Earl Turbinton Remembered
As promised, I've got a couple of examples of the late Earl Turbinton's alto and soprano saxophone work to offer in honor of his recent passing. For general details on his life, read the Times-Picayune obituary by Keth Spera. I'll just add a few more specifics as we go along.
I am fortunate to have see Earl perform at JazzFest several times, including, I believe, his 2002 appearance shortly before his stroke. Onstage, he was an amazing presence in colorful African attire whose musical statements were profound and spellbinding. A jazz master, he could take an audience along on his musical journey, altering our consciousness at will with playing that was both spiritual and passionate. Coltrane's influence on him was obvious; and it's interesting to note that around age 20 Earl got to play with the jazz-guru when he came to New Orleans. In his younger years, before studying with the great reedman Alvin Batiste, Turbinton's musical training was with bandleader and educator, Clyde Kerr, Sr., who had an enormous influence on the local music scene.
As with many New Orleans musicians who were jazz players at heart, Turbinton often made his living playing R&B, blues, and funk gigs. In the early 1960s, he was a sideman on the road backing Bill Doggett and Jerry Butler. But he kept coming back to jazz, developing into a world-class player. Evidence of that was his appearance on Joe Zawinul's 1970 solo album, Zawinul. As a result of those sessions, Earl was asked to join Weather Report, but decided against it. Wonder if he ever regretted that? Instead, he went back out on the road for several years, this time with B B. King's band. During much of the 1970s in New Orleans, Earl held down a teaching position while also gigging regularly around town playing jazz or backing up local favorites such as Professor Longhair and L'il Queenie and the Percolators. He also recorded with his brother, Willie Tee (Wilson Turbinton), on several notable projects. Tee, an impressive jazz pianist and composer in his own right who had made a name for himself in the 1960s singing soul ("Teasin' You"), started a funk outfit called the Gaturs around 1970, releasing several singles; but they never managed to get any national exposure. After playing on some of the Gatur sessions, Earl joined Willie for his groundbreaking collaboration with the Wild Magnolias, uniting funk grooves and instrumentation with the Mardi Gras Indians' unique music. The result was several local 45s and two historic albums for the French Barclay label. Then, in 1976, Tee released his own impressive solo album, Anticipation, which included backing by the Gaturs with Earl soloing prominently on several numbers.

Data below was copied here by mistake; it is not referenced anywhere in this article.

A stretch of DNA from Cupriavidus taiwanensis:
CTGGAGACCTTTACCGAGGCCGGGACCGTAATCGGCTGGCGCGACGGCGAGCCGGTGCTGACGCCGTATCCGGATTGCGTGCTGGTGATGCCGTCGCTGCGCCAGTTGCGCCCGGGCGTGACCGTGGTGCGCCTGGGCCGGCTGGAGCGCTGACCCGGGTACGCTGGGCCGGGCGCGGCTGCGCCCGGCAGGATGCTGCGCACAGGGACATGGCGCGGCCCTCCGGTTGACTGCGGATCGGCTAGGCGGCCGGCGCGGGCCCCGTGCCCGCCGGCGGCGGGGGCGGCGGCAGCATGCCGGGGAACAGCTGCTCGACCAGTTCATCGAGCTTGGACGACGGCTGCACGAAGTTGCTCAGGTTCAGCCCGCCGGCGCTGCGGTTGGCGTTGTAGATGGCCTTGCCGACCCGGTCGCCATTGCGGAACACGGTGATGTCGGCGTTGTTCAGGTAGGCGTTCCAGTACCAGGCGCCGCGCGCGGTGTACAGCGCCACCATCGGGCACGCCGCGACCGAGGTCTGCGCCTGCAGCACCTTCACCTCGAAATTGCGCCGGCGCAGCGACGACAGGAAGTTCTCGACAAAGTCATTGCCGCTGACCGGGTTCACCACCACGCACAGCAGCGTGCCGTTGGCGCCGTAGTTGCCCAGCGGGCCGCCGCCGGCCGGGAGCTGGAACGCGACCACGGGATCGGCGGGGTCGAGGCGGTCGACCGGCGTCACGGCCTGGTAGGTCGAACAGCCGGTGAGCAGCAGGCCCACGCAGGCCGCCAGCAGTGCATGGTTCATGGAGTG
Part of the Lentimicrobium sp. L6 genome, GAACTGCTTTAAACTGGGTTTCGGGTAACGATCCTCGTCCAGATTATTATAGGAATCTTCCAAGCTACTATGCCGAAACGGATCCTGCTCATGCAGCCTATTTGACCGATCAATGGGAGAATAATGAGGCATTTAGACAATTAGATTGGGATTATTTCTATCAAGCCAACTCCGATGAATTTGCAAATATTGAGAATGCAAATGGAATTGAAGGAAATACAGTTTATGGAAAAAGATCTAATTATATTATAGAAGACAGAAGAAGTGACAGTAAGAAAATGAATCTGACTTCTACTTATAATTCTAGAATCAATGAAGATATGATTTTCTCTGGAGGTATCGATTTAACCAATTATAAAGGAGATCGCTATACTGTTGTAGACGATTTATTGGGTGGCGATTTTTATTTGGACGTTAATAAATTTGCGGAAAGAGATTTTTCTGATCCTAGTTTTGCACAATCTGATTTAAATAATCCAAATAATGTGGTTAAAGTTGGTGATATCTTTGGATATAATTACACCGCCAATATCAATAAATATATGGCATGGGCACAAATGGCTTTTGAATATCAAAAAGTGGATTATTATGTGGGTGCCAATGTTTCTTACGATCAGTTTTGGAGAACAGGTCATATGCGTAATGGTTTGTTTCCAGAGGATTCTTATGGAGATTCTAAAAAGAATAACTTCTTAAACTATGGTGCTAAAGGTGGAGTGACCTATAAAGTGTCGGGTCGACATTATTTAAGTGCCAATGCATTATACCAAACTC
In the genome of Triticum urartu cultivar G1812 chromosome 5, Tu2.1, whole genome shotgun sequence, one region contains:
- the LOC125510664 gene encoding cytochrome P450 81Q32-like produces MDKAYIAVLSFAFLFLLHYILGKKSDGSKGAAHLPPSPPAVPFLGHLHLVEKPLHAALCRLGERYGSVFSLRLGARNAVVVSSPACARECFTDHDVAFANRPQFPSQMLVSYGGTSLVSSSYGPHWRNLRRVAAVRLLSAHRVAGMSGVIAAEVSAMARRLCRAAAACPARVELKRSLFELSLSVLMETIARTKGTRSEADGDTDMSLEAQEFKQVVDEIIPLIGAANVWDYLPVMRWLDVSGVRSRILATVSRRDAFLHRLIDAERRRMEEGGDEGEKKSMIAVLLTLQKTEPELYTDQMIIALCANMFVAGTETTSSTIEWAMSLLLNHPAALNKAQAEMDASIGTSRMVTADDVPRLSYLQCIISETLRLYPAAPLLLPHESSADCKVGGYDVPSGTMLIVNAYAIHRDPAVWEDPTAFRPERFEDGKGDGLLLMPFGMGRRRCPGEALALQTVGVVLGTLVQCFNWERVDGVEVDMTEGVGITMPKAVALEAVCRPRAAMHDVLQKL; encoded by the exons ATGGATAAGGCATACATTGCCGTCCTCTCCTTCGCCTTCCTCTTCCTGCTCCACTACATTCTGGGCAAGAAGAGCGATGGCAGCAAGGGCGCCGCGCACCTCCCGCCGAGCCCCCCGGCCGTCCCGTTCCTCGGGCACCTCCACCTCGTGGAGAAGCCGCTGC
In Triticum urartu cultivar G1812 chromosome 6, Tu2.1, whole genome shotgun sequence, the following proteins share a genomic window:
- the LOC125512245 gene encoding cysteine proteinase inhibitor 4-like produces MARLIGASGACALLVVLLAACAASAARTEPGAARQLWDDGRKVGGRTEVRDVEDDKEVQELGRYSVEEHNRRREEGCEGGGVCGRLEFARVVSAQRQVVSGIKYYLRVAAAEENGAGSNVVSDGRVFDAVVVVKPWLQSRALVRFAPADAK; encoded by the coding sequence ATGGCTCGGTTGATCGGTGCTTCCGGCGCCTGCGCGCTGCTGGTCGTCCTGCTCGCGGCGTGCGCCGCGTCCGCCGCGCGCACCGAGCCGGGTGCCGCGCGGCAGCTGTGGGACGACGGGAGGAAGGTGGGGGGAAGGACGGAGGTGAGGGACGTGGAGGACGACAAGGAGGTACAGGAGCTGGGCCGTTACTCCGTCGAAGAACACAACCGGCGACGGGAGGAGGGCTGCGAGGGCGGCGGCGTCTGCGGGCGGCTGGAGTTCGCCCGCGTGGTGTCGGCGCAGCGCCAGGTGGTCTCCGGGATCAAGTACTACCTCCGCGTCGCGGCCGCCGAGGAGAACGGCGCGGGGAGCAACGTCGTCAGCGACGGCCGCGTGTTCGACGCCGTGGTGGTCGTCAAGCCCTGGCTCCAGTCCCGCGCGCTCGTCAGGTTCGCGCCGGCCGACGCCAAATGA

Photo by Michael Smith
"I'd Give It To You" (W. Turbinton)
Willie Tee, from Anticipation, United Artists, 1976
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Earl and his brother's history of playing together goes back to the Seminoles, a band formed during their high school days in the 1950s. Enveloped in the deep cultural wellspring of their hometown, their musical expression took many forms over the years; and they both explored various paths. Yet, I think there was a special synergy when they worked together. So, I've chosen "I'd Give It To You", from Anticipation, featuring Earl's edgy, soulful soprano sax sound which had previously graced records by the Gaturs and the Wild Magnolias. It meshes nicely with Tee's ambitious soul/funk writing style. Tasteful and never over-the-top, Earl's signature riffing on his brother's material was free of cliches and always brought something original to the party. It is still surprising to me that Anticipation did not get more attention at the time of its release, and is still not well-known to this day. As far as I can tell, not a single track has appeared on a CD compilation. There has been talk about the entire album being re-issued; and I sincerely hope it comes to pass one of these days. An up-to-date remastering job could reveal what a well-made and played work this really was.
"Kingston Town" (Traditional)
Earl Turbinton, Brothers For Life, Rounder, 1988
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A dozen years farther on, the siblings collaborated again on a fine, fairly straight ahead Rounder jazz album for Earl, Brothers For Life, with Willie in a featured role as songwriter, arranger and keyboardist. It has numerous hip, well-structured originals and covers; but "Kingston Town", which I've chosen, has a different approach than the others. Earl's take on the traditional calypso tune re-casts it as a dance-demanding, drum-dominant three piece romp that celebrates the Afro-Caribbean roots of New Orleans second line funk. His alto sax joyously solos, riding the big beat waves throughout, as he, bassist James Singleton, and stickman David Lee, Jr. move the feel of the islands into the Crescent City streets. I love the carnival spirit of this piece. It's in sync with the musical pursuits here at HOTG, and certainly showcases Turbinton's playfully creative side.
This, I believe, was the only album released on the self-proclaimed "African Cowboy". Too bad for all of us that Earl Turbinton did not get more opportunity to show his stuff to the world. Another uniquely creative, deeply expressive, priceless contributor to the city's musical legacy has gone on to that eternal Jazzfest of the spirit. May we all some day, but not too soon, be in that number.